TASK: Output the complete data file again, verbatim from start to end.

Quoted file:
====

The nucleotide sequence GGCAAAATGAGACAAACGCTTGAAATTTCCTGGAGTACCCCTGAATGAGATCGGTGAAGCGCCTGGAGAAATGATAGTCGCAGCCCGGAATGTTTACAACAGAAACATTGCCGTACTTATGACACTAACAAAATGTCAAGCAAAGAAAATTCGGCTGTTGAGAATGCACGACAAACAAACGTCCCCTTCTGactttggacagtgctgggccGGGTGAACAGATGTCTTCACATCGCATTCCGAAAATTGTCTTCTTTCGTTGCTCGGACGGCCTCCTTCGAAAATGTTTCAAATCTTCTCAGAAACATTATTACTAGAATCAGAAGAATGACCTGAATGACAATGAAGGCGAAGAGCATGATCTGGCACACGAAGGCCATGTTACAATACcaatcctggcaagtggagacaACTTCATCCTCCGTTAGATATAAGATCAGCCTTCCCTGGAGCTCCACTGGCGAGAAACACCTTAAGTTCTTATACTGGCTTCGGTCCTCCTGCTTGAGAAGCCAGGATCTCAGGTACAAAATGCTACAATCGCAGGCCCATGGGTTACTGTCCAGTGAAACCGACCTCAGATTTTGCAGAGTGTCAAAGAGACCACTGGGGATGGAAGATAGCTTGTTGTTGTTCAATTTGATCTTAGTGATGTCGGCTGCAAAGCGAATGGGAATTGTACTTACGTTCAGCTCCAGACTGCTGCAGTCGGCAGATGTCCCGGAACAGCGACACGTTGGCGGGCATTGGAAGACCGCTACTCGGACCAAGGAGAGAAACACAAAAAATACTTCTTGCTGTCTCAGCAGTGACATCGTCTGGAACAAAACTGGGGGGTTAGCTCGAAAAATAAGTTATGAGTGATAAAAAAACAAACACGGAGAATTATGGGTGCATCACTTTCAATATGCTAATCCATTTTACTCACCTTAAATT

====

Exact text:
The nucleotide sequence GGCAAAATGAGACAAACGCTTGAAATTTCCTGGAGTACCCCTGAATGAGATCGGTGAAGCGCCTGGAGAAATGATAGTCGCAGCCCGGAATGTTTACAACAGAAACATTGCCGTACTTATGACACTAACAAAATGTCAAGCAAAGAAAATTCGGCTGTTGAGAATGCACGACAAACAAACGTCCCCTTCTGactttggacagtgctgggccGGGTGAACAGATGTCTTCACATCGCATTCCGAAAATTGTCTTCTTTCGTTGCTCGGACGGCCTCCTTCGAAAATGTTTCAAATCTTCTCAGAAACATTATTACTAGAATCAGAAGAATGACCTGAATGACAATGAAGGCGAAGAGCATGATCTGGCACACGAAGGCCATGTTACAATACcaatcctggcaagtggagacaACTTCATCCTCCGTTAGATATAAGATCAGCCTTCCCTGGAGCTCCACTGGCGAGAAACACCTTAAGTTCTTATACTGGCTTCGGTCCTCCTGCTTGAGAAGCCAGGATCTCAGGTACAAAATGCTACAATCGCAGGCCCATGGGTTACTGTCCAGTGAAACCGACCTCAGATTTTGCAGAGTGTCAAAGAGACCACTGGGGATGGAAGATAGCTTGTTGTTGTTCAATTTGATCTTAGTGATGTCGGCTGCAAAGCGAATGGGAATTGTACTTACGTTCAGCTCCAGACTGCTGCAGTCGGCAGATGTCCCGGAACAGCGACACGTTGGCGGGCATTGGAAGACCGCTACTCGGACCAAGGAGAGAAACACAAAAAATACTTCTTGCTGTCTCAGCAGTGACATCGTCTGGAACAAAACTGGGGGGTTAGCTCGAAAAATAAGTTATGAGTGATAAAAAAACAAACACGGAGAATTATGGGTGCATCACTTTCAATATGCTAATCCATTTTACTCACCTTAAATT